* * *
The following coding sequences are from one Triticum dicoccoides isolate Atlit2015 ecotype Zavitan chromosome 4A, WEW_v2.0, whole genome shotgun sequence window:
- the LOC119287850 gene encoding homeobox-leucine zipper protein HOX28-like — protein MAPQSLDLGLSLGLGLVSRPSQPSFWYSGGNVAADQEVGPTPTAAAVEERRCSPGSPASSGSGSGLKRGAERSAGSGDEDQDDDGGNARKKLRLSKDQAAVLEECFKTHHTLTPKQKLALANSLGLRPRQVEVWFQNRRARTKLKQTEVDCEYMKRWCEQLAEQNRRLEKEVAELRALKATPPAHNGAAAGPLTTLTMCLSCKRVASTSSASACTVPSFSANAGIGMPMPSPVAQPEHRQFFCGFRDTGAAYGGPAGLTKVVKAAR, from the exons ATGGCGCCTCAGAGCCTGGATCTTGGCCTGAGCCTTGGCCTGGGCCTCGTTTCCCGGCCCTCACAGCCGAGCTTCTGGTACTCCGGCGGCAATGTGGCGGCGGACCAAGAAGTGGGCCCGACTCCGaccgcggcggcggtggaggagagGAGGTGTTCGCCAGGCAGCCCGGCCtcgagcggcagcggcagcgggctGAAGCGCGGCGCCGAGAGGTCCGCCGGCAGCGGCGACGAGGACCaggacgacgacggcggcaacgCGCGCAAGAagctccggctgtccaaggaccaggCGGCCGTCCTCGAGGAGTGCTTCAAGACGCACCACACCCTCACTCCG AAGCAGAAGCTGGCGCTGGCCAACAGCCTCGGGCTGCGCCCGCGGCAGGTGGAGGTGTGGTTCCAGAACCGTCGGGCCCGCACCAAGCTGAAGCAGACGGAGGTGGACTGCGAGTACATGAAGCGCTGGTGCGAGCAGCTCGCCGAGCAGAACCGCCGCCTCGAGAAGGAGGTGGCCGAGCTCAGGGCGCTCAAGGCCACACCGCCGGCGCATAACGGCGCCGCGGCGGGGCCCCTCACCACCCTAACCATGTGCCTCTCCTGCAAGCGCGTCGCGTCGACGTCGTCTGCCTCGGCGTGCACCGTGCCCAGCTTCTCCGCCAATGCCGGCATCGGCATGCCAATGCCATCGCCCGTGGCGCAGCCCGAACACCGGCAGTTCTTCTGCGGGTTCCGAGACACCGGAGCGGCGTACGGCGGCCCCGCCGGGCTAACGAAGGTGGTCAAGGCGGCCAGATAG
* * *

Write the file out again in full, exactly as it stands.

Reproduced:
The following coding sequences are from one Triticum dicoccoides isolate Atlit2015 ecotype Zavitan chromosome 4A, WEW_v2.0, whole genome shotgun sequence window:
- the LOC119287850 gene encoding homeobox-leucine zipper protein HOX28-like — protein MAPQSLDLGLSLGLGLVSRPSQPSFWYSGGNVAADQEVGPTPTAAAVEERRCSPGSPASSGSGSGLKRGAERSAGSGDEDQDDDGGNARKKLRLSKDQAAVLEECFKTHHTLTPKQKLALANSLGLRPRQVEVWFQNRRARTKLKQTEVDCEYMKRWCEQLAEQNRRLEKEVAELRALKATPPAHNGAAAGPLTTLTMCLSCKRVASTSSASACTVPSFSANAGIGMPMPSPVAQPEHRQFFCGFRDTGAAYGGPAGLTKVVKAAR, from the exons ATGGCGCCTCAGAGCCTGGATCTTGGCCTGAGCCTTGGCCTGGGCCTCGTTTCCCGGCCCTCACAGCCGAGCTTCTGGTACTCCGGCGGCAATGTGGCGGCGGACCAAGAAGTGGGCCCGACTCCGaccgcggcggcggtggaggagagGAGGTGTTCGCCAGGCAGCCCGGCCtcgagcggcagcggcagcgggctGAAGCGCGGCGCCGAGAGGTCCGCCGGCAGCGGCGACGAGGACCaggacgacgacggcggcaacgCGCGCAAGAagctccggctgtccaaggaccaggCGGCCGTCCTCGAGGAGTGCTTCAAGACGCACCACACCCTCACTCCG AAGCAGAAGCTGGCGCTGGCCAACAGCCTCGGGCTGCGCCCGCGGCAGGTGGAGGTGTGGTTCCAGAACCGTCGGGCCCGCACCAAGCTGAAGCAGACGGAGGTGGACTGCGAGTACATGAAGCGCTGGTGCGAGCAGCTCGCCGAGCAGAACCGCCGCCTCGAGAAGGAGGTGGCCGAGCTCAGGGCGCTCAAGGCCACACCGCCGGCGCATAACGGCGCCGCGGCGGGGCCCCTCACCACCCTAACCATGTGCCTCTCCTGCAAGCGCGTCGCGTCGACGTCGTCTGCCTCGGCGTGCACCGTGCCCAGCTTCTCCGCCAATGCCGGCATCGGCATGCCAATGCCATCGCCCGTGGCGCAGCCCGAACACCGGCAGTTCTTCTGCGGGTTCCGAGACACCGGAGCGGCGTACGGCGGCCCCGCCGGGCTAACGAAGGTGGTCAAGGCGGCCAGATAG